Army Airborn Veteran dog suffered from heartworms

In loving memory of my Uncle Lester (Buzz) Baker,

Army Airborn Veteran of WWII

Whether we experience illness, grief, emotional shocks or physical trauma, our dogs offer their companionship unconditionally.

  • They never tell us that we look sick, even if we are.
  • They never accuse us of not doing our best.
  • They never leave us for younger, richer or newer friends.

A rescue dog shares his love and friendship in good times and in bad.

Dogs, like people, form friendships. Sometimes—these last a lifetime.

The loyalty of a rescue dog named Jake captured my admiration. Years ago, my Uncle Buz and Aunt Wilda adopted Jake from an animal shelter. Jake, like all adopted or purchased dogs or puppies, came with his own set of problems.

All Heart From A Not So Little Mutt

Jake, mostly mutt, shows strains of Corgi with a wiry terrier coat. A dog the color of golden-dust, Jake managed to run like the wind, despite his short legs. He had a habit of running away. When they first adopted Jake my aunt and uncle had to run or drive after the dog. Their ten acres in Happy Valley somehow wasn’t big enough. Or the dog had simply solved all his former problems by outrunning them.

Country roads may seem sentimental and picturesque. In fact, thousands of country roads funnel high-speed traffic. Not pet friendly, country roads, highways or freeways. Trucks and cars cruise at high speeds. Miles and miles of two-lane road exist without emergency pullouts or pedestrian crossings. So Jake’s blazing trails away from my uncle and aunt’s home gave them cause for fear. My uncle worried the dog would be permanently injured or killed.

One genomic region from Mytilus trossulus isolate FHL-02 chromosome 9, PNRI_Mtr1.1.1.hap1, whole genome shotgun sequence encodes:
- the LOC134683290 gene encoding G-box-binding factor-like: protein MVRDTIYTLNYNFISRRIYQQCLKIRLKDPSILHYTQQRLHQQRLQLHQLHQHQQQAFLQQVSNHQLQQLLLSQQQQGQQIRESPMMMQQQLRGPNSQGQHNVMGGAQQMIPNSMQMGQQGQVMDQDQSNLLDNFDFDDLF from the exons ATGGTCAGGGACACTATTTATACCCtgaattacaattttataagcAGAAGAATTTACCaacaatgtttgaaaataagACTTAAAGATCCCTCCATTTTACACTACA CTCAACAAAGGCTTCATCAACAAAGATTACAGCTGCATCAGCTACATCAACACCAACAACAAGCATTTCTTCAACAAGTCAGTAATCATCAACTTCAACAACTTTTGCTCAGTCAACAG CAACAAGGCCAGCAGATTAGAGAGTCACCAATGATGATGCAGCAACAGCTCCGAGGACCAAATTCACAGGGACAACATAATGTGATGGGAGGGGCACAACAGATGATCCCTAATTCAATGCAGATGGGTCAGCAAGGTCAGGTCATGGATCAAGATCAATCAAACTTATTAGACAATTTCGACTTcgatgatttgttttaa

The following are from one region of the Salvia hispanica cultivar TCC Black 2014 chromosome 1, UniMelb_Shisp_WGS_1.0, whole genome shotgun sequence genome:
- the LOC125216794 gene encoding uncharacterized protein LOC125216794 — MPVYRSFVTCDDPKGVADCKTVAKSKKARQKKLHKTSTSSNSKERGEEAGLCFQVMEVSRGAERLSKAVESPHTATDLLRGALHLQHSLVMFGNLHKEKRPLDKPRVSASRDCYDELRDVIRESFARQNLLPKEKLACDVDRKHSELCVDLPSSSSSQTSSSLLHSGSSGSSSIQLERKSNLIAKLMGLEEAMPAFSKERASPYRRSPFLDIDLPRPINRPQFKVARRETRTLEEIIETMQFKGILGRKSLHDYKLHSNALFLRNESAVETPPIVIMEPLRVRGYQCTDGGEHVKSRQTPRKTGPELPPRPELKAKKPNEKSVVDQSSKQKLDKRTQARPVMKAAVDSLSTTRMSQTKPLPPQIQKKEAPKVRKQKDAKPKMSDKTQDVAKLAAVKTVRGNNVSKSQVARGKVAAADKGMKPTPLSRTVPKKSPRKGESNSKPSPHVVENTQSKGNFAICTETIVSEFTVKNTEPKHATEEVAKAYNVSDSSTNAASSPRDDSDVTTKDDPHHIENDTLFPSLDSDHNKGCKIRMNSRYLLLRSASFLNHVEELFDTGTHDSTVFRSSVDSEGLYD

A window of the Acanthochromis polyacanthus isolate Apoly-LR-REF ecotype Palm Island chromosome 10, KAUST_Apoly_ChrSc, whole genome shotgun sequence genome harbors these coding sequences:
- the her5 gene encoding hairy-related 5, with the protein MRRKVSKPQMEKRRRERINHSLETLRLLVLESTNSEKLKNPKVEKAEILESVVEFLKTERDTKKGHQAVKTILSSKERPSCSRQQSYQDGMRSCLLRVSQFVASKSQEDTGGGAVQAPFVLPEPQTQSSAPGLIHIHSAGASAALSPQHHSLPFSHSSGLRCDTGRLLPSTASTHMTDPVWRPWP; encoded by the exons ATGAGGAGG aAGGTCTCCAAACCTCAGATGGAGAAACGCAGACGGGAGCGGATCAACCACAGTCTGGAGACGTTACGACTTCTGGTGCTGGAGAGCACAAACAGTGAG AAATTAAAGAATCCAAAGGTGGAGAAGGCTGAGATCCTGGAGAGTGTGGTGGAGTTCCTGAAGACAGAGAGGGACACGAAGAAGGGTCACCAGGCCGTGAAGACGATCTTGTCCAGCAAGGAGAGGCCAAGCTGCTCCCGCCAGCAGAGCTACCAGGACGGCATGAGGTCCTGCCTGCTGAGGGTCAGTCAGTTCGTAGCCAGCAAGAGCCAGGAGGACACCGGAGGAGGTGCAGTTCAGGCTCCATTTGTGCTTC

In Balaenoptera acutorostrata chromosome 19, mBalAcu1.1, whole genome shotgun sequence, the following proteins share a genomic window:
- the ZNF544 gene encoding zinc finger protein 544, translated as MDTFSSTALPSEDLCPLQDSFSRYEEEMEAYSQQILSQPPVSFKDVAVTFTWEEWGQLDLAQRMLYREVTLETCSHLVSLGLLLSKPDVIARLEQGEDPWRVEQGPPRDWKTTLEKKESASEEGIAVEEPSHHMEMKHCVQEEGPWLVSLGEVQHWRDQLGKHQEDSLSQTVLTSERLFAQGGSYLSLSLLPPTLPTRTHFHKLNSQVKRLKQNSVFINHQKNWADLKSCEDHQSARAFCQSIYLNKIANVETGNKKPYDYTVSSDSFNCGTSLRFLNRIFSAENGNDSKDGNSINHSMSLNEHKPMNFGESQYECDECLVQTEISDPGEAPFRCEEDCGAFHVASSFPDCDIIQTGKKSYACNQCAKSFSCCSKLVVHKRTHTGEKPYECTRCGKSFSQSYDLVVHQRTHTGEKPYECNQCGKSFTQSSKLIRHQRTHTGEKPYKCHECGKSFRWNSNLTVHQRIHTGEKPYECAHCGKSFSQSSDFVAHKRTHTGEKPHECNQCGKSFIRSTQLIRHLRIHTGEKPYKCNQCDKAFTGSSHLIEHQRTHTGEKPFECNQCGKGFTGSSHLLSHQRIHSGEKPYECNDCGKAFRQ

Sleepy-eyed Jake

I’m happy to say that Jake learned he had it pretty good in his new home. He stopped running away. He became calm and loyal.

My Uncle and Aunt adopted a dog with heartworms


The heartworms predicted to kill the dog…never did.

My uncle and aunt in their eighty’s are no longer able to live independently. The good news is that Jake still lives with them. The care home took all three of them. When I visited last week, Jake chose to sit near my uncle’s wheelchair. The dog also keeps my aunt company in her fearful and uneasy stage of Alzheimer’s.

For a rescue mutt, Jake helped his human family cope with loss and a sad twist of fate. In the large new facility were they all lived Jake always followed and rested at their feet. Ignoring visiting dogs or other distractions, Jake refused to be abandon his mission of unconditional love.

May your dog love you as much as Jake loved his family.

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